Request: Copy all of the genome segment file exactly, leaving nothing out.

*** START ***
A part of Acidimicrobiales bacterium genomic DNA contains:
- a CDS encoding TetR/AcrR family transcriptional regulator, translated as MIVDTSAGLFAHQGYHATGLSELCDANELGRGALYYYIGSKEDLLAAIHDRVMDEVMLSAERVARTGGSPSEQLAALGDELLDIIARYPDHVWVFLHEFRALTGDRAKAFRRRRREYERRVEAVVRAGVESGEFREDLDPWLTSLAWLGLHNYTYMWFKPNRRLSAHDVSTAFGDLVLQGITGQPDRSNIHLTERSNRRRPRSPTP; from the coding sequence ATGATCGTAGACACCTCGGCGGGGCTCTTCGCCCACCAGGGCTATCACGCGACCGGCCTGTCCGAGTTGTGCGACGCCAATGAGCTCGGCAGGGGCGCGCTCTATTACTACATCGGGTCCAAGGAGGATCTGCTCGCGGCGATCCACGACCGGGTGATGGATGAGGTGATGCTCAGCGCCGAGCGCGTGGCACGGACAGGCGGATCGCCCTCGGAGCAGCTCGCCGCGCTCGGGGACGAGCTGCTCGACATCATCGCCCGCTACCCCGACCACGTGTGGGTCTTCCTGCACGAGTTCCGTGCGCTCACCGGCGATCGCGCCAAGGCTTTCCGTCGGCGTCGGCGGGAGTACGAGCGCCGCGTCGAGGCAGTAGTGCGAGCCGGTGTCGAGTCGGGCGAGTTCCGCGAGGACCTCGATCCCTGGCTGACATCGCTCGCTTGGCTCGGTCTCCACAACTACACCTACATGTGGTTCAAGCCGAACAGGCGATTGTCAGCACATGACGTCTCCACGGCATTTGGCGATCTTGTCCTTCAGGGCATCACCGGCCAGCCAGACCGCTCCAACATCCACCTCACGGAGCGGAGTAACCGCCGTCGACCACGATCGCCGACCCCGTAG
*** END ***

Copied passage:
A part of Acidimicrobiales bacterium genomic DNA contains:
- a CDS encoding TetR/AcrR family transcriptional regulator, translated as MIVDTSAGLFAHQGYHATGLSELCDANELGRGALYYYIGSKEDLLAAIHDRVMDEVMLSAERVARTGGSPSEQLAALGDELLDIIARYPDHVWVFLHEFRALTGDRAKAFRRRRREYERRVEAVVRAGVESGEFREDLDPWLTSLAWLGLHNYTYMWFKPNRRLSAHDVSTAFGDLVLQGITGQPDRSNIHLTERSNRRRPRSPTP; from the coding sequence ATGATCGTAGACACCTCGGCGGGGCTCTTCGCCCACCAGGGCTATCACGCGACCGGCCTGTCCGAGTTGTGCGACGCCAATGAGCTCGGCAGGGGCGCGCTCTATTACTACATCGGGTCCAAGGAGGATCTGCTCGCGGCGATCCACGACCGGGTGATGGATGAGGTGATGCTCAGCGCCGAGCGCGTGGCACGGACAGGCGGATCGCCCTCGGAGCAGCTCGCCGCGCTCGGGGACGAGCTGCTCGACATCATCGCCCGCTACCCCGACCACGTGTGGGTCTTCCTGCACGAGTTCCGTGCGCTCACCGGCGATCGCGCCAAGGCTTTCCGTCGGCGTCGGCGGGAGTACGAGCGCCGCGTCGAGGCAGTAGTGCGAGCCGGTGTCGAGTCGGGCGAGTTCCGCGAGGACCTCGATCCCTGGCTGACATCGCTCGCTTGGCTCGGTCTCCACAACTACACCTACATGTGGTTCAAGCCGAACAGGCGATTGTCAGCACATGACGTCTCCACGGCATTTGGCGATCTTGTCCTTCAGGGCATCACCGGCCAGCCAGACCGCTCCAACATCCACCTCACGGAGCGGAGTAACCGCCGTCGACCACGATCGCCGACCCCGTAG